The eight works in sculptor Ranjani Shettar's "Present Continuous" may be thought of as visual metaphors for a variety of subtle physical experiences-an obscure fragrance, a touch of the breeze, a hum of sound, a vibration that cannot be located. In the room-sized installation Scent of a Sound (2010-11), Shettar recreates a walk through the woods, with two centrally suspended wire sculptures as abstract visualizations of wind passing through trees, with their swells and curves suggesting whooshing sounds and motion on a tectonic scale. Fleshy, wild mushroom-like brown growths, made from stainless steel, muslin, tamarind kernel powder paste and lacquer, sprout in the corner. Shettar is known for creating abstract, lyrical compositions by combining a variety of mediums and techniques, and here she binds the cloth to wire with the organic paste, a process she learned from a craft community of idol-makers in India. The paste stains the cloth in different shades of yellow and brown, heightening the earthy context of the installation.
Like much of Shettar's work, the installation looks effortless and airy, but closer observation reveals an intriguing complexity. In Stretch (2010), a log of wood is smoothly carved to mimic the elastic properties of clay, subverting and forcing the material to assume a property alien to its essence. The artist is interested in creating works that defy categories and definitions. An example of this is Aureole (2010), a bronze-cast installation of what looks like a wave of flames jutting perpendicularly from the wall. There are several possible ways in which to approach this work: visually, it seems as though the artist is attempting to soften the plain, white expanse of the exhibition space; formally, the work is generated from the process of bronze casting, whereby flames coax molten metal into solid form; historically, it is reminiscent of the ring of flames around the Nataraja bronze sculptures popular in medieval South India; and emotionally, it feels as though something has touched the wall fleetingly, but left a loving trace.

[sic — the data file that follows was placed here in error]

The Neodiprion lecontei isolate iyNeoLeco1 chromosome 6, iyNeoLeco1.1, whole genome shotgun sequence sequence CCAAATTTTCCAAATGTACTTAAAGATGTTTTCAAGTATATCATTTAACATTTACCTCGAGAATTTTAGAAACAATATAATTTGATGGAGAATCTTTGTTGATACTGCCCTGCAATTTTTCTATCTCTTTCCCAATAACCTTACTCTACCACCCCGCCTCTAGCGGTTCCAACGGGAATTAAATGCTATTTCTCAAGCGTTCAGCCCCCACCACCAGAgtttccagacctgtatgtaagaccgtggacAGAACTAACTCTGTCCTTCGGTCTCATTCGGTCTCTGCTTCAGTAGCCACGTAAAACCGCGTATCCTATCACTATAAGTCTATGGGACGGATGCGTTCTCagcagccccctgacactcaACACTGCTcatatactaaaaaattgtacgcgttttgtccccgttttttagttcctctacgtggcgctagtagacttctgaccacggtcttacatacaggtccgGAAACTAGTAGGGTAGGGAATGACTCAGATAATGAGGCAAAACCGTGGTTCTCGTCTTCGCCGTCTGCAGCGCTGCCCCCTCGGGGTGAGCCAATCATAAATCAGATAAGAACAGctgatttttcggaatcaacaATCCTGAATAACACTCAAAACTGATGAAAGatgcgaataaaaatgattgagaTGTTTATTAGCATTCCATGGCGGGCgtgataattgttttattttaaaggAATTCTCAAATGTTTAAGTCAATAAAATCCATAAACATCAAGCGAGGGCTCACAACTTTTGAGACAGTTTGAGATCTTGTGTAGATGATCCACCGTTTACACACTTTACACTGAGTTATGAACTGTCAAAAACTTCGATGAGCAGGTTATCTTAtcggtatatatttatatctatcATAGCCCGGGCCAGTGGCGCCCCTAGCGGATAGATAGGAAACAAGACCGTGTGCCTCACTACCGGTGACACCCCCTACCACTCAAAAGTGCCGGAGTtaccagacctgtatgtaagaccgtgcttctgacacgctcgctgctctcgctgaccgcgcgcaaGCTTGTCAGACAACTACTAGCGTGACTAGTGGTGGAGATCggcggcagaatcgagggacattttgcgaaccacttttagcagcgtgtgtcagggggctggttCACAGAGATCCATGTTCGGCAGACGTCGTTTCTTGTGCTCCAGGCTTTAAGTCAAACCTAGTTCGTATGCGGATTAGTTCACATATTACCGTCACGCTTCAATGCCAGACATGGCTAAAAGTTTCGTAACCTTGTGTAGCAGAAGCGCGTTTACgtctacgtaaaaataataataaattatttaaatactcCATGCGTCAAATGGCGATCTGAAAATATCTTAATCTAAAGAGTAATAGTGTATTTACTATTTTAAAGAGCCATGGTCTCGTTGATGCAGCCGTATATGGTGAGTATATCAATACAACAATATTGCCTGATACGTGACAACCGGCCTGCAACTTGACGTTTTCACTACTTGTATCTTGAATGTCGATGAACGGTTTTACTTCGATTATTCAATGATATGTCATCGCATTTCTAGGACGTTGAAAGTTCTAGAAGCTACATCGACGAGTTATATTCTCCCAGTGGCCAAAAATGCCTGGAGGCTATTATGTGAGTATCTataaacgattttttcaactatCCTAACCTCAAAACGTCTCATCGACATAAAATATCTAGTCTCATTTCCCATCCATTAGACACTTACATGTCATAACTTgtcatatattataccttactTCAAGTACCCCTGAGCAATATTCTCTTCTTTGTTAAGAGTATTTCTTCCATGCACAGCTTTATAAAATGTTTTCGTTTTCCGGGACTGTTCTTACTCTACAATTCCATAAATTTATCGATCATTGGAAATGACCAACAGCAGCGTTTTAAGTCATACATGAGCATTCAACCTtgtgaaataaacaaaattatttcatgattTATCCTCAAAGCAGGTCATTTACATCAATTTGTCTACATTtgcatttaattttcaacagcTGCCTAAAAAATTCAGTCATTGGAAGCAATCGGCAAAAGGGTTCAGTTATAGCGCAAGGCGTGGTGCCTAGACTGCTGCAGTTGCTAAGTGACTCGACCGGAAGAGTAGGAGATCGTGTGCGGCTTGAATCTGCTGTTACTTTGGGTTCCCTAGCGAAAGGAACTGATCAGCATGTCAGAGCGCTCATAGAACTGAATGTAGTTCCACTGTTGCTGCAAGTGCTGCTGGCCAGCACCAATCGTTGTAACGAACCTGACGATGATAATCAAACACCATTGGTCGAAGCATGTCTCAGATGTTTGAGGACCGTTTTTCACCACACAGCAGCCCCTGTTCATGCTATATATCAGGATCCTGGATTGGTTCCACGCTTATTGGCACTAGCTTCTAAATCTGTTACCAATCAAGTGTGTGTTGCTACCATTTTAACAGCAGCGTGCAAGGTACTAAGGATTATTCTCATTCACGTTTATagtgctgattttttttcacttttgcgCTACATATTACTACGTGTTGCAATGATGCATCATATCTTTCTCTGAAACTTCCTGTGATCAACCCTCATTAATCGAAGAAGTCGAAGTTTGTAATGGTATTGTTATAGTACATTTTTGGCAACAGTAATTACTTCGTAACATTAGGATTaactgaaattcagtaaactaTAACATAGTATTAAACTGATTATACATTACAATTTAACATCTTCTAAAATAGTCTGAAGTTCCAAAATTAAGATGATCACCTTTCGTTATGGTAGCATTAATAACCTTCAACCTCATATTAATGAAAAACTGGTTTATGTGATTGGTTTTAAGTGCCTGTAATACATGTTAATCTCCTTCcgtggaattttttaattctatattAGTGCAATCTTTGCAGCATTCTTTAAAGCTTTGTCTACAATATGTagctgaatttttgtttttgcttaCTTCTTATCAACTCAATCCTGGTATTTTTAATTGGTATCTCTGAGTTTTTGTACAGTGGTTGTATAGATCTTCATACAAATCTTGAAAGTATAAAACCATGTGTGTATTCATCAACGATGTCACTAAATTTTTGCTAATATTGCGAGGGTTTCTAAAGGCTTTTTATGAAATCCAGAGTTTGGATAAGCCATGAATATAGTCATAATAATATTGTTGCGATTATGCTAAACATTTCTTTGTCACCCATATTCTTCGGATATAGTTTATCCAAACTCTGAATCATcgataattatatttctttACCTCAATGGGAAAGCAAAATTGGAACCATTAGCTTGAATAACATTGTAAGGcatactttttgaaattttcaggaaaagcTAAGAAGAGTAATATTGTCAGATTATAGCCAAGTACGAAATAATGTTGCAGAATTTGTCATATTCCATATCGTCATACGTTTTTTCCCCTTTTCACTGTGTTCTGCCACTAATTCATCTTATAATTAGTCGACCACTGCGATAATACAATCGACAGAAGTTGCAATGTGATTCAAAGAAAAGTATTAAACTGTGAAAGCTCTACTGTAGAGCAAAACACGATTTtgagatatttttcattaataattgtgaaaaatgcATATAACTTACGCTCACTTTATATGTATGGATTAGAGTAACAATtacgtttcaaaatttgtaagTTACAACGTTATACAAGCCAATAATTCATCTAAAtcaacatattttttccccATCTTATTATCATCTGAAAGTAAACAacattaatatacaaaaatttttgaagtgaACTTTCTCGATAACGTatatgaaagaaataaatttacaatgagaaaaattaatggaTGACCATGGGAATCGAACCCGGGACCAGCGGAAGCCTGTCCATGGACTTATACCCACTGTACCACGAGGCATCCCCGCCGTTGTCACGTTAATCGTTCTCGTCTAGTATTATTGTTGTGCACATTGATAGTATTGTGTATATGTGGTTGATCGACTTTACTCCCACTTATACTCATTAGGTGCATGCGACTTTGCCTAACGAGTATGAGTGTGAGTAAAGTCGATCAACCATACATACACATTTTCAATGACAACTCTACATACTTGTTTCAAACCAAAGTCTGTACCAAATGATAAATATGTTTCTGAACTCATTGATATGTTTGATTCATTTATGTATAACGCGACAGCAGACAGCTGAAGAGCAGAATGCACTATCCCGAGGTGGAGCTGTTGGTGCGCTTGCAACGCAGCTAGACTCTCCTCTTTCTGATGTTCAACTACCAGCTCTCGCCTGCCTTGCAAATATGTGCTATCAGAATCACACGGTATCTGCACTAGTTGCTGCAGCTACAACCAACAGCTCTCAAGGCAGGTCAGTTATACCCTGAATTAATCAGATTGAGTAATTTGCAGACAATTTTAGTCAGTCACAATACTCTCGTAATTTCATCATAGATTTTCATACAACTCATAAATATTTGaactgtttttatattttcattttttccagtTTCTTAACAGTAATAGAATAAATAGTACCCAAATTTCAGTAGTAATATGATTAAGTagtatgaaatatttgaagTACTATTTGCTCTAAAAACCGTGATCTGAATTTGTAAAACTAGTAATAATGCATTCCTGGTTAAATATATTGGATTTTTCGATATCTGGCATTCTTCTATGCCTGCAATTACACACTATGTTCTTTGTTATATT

Shettar's fascination with tools is made manifest in her "Kinetics" series (2009). In each sculpture, blades and rods are curved so that they look bent and wilted, lacking strength and purpose. The series explores the idea that space, both interior and exterior to the object, is something that is vibrant and can be made mobile and dynamic. Thus a straight iron rod can become buoyant by a simple curvature. The artist refers to the sharp shadows cast by the stark tools mounted against the white wall as the "flattest drawings." Shettar's shapes often emerge from lines drawn on paper, and the shadows that she consciously creates with the tools replicate the two-dimensionality of the drawings through a three-dimensional medium.
There were two works in the exhibition that asked to be imagined on a different scale. Maquette (2010), a model for an unrealized large-scale public sculpture, is a cast bronze work that resembles an abstract rendering of a bird about to take flight. If made monumental, one could imagine the piece having great drama, but the miniature version is simple and beautiful as is, with the appeal lying in its near-perfect balance. The final work in the exhibition was a canopy-style installation entitled Lagoon (2011), fashioned from strings of pear-shaped wooden and glass beads of different sizes lacquered in varying shades of aquamarine and lavender. The piece attempts to capture the lushness of nature through the colors and abundance of the beads and the mystique of water's unending, myriad lunar rhythms.
Shettar is an elusive artist; she is neither visible nor well known in her home city of Bangaluru. Her work is most often seen in international exhibitions, and though the biggest draw of the present exhibition was the lyricism of Seem of a Sound, overall it conveyed the impression of a sensitive and diligent artist who works at a measured, necessarily withdrawn pace in order to achieve her desired effects. This artist, one may conclude, is in no hurry.